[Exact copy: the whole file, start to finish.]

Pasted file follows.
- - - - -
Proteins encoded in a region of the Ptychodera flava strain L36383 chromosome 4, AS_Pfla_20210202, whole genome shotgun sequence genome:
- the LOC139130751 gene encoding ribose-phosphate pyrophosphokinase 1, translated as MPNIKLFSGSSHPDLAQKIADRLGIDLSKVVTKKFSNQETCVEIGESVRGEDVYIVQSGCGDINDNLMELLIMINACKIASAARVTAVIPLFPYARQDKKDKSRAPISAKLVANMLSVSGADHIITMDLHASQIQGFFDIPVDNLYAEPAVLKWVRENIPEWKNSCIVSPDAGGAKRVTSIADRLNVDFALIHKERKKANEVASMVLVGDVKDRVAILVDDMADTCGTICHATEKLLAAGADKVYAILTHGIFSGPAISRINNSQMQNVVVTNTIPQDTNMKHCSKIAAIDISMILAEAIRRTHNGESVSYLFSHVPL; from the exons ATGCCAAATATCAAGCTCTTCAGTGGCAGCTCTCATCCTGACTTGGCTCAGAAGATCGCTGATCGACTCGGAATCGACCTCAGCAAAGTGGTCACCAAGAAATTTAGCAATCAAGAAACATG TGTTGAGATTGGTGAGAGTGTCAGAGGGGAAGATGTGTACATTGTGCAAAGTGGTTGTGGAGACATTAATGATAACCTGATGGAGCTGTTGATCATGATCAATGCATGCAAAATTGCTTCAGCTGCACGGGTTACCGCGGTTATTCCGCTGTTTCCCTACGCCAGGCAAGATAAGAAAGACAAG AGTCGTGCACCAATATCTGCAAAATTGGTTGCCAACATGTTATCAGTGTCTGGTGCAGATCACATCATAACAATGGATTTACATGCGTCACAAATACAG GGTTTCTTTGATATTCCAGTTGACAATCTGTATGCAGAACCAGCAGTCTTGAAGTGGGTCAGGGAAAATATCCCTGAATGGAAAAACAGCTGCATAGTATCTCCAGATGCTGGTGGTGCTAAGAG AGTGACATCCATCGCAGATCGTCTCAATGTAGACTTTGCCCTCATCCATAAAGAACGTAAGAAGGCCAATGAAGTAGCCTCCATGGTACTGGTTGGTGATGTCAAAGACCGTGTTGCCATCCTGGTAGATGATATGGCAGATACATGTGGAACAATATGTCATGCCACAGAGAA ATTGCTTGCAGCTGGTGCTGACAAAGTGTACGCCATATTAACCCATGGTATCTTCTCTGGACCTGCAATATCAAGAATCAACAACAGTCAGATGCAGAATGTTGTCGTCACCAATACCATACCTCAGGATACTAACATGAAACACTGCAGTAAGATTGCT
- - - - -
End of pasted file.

Proteins encoded in a region of the Ptychodera flava strain L36383 chromosome 4, AS_Pfla_20210202, whole genome shotgun sequence genome:
- the LOC139130751 gene encoding ribose-phosphate pyrophosphokinase 1, translated as MPNIKLFSGSSHPDLAQKIADRLGIDLSKVVTKKFSNQETCVEIGESVRGEDVYIVQSGCGDINDNLMELLIMINACKIASAARVTAVIPLFPYARQDKKDKSRAPISAKLVANMLSVSGADHIITMDLHASQIQGFFDIPVDNLYAEPAVLKWVRENIPEWKNSCIVSPDAGGAKRVTSIADRLNVDFALIHKERKKANEVASMVLVGDVKDRVAILVDDMADTCGTICHATEKLLAAGADKVYAILTHGIFSGPAISRINNSQMQNVVVTNTIPQDTNMKHCSKIAAIDISMILAEAIRRTHNGESVSYLFSHVPL; from the exons ATGCCAAATATCAAGCTCTTCAGTGGCAGCTCTCATCCTGACTTGGCTCAGAAGATCGCTGATCGACTCGGAATCGACCTCAGCAAAGTGGTCACCAAGAAATTTAGCAATCAAGAAACATG TGTTGAGATTGGTGAGAGTGTCAGAGGGGAAGATGTGTACATTGTGCAAAGTGGTTGTGGAGACATTAATGATAACCTGATGGAGCTGTTGATCATGATCAATGCATGCAAAATTGCTTCAGCTGCACGGGTTACCGCGGTTATTCCGCTGTTTCCCTACGCCAGGCAAGATAAGAAAGACAAG AGTCGTGCACCAATATCTGCAAAATTGGTTGCCAACATGTTATCAGTGTCTGGTGCAGATCACATCATAACAATGGATTTACATGCGTCACAAATACAG GGTTTCTTTGATATTCCAGTTGACAATCTGTATGCAGAACCAGCAGTCTTGAAGTGGGTCAGGGAAAATATCCCTGAATGGAAAAACAGCTGCATAGTATCTCCAGATGCTGGTGGTGCTAAGAG AGTGACATCCATCGCAGATCGTCTCAATGTAGACTTTGCCCTCATCCATAAAGAACGTAAGAAGGCCAATGAAGTAGCCTCCATGGTACTGGTTGGTGATGTCAAAGACCGTGTTGCCATCCTGGTAGATGATATGGCAGATACATGTGGAACAATATGTCATGCCACAGAGAA ATTGCTTGCAGCTGGTGCTGACAAAGTGTACGCCATATTAACCCATGGTATCTTCTCTGGACCTGCAATATCAAGAATCAACAACAGTCAGATGCAGAATGTTGTCGTCACCAATACCATACCTCAGGATACTAACATGAAACACTGCAGTAAGATTGCT